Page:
A large increase in tourism is expected in United Arab Emirates (UAE) in the wake of Eid al-Adha, one of the main Muslim festivities. National carrier Emirates is forecasting the busiest weekend in months, and Dubai’s entry requirements got updated to the state they were in before the COVID-19 pandemic.

Citizens holding a passport of one of 70 selected countries now can get a visa on arrival to Dubai, a possibility that had been suspended when the lockdown was enforced.

Emirates issued a statement urging their customers to arrive at the airport at least 3 hours before the flight, as high passenger numbers are expected. Coupled with social distancing requirements the situation is bound to create difficulties if not handled correctly.

Emirates plans to restart flights to Cairo, Tunis, Glasgow, and Malé, bringing its network to 52 destinations in July 2020. The airline is actively expanding its recovering network after Dubai’s announced the impending reopening for business and leisure travelers. 

A number of safety measures were implemented for the period, including distribution of complimentary hygiene kits containing face masks, gloves and hand sanitizer to all customers, Emirates states. In addition, the airline said it has committed to cover all COVID-19 related expenses should its customer be diagnosed, which includes medical and funeral costs of up to €150,000.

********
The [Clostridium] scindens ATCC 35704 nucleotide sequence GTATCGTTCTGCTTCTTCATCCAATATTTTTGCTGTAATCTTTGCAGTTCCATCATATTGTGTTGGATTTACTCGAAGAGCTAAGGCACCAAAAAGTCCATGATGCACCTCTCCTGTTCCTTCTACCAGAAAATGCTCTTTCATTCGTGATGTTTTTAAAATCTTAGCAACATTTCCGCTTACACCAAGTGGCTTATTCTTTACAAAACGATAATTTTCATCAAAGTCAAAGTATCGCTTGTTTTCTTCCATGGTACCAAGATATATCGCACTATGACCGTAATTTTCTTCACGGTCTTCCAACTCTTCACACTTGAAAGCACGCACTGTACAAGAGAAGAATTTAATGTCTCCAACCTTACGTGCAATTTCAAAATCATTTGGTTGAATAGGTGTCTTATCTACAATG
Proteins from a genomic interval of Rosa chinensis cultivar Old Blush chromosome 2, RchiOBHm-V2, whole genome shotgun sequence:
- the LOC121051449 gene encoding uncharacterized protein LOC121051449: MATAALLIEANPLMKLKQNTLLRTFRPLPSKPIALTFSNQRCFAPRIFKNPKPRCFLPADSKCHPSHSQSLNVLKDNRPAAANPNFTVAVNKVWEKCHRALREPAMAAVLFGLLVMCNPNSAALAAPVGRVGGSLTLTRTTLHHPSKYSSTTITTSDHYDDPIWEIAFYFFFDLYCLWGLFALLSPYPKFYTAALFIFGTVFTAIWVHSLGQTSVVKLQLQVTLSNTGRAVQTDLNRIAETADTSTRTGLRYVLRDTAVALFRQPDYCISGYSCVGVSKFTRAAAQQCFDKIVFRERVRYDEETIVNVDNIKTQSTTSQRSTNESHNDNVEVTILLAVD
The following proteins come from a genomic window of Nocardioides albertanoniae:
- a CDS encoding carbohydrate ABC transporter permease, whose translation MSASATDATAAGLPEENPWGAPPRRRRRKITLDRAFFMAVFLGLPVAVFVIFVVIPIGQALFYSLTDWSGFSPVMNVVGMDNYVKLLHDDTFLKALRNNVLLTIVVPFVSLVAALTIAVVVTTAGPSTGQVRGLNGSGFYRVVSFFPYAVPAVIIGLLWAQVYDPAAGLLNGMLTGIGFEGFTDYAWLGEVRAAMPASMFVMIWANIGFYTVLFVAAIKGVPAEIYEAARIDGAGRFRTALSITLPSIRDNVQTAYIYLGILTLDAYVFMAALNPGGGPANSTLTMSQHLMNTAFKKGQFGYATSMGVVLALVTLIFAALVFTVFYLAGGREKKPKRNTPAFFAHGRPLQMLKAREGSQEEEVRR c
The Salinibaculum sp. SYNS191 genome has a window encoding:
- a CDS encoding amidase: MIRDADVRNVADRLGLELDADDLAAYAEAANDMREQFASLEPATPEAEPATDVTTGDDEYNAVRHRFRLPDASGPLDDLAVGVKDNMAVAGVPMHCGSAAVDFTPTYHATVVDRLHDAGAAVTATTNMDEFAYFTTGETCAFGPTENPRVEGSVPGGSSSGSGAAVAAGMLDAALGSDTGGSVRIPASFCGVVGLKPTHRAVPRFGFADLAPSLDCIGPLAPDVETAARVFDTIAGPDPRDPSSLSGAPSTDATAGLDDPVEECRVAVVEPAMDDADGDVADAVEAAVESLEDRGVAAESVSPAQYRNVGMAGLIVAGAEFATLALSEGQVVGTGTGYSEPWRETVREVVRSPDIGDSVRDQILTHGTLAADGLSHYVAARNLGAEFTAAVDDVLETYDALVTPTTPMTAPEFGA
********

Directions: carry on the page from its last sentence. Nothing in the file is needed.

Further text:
All policies come in addition to UAE’s requirement to provide a negative COVID-19 test certificate taken no more than 96 hours before the flight.

As soon as the demand for air travel plummeted around the world, the need for large aircraft, like the Boeing 747 or the Airbus A380, are suddenly not needed anymore. But could that provide some opportunity for Emirates to conserve some cash?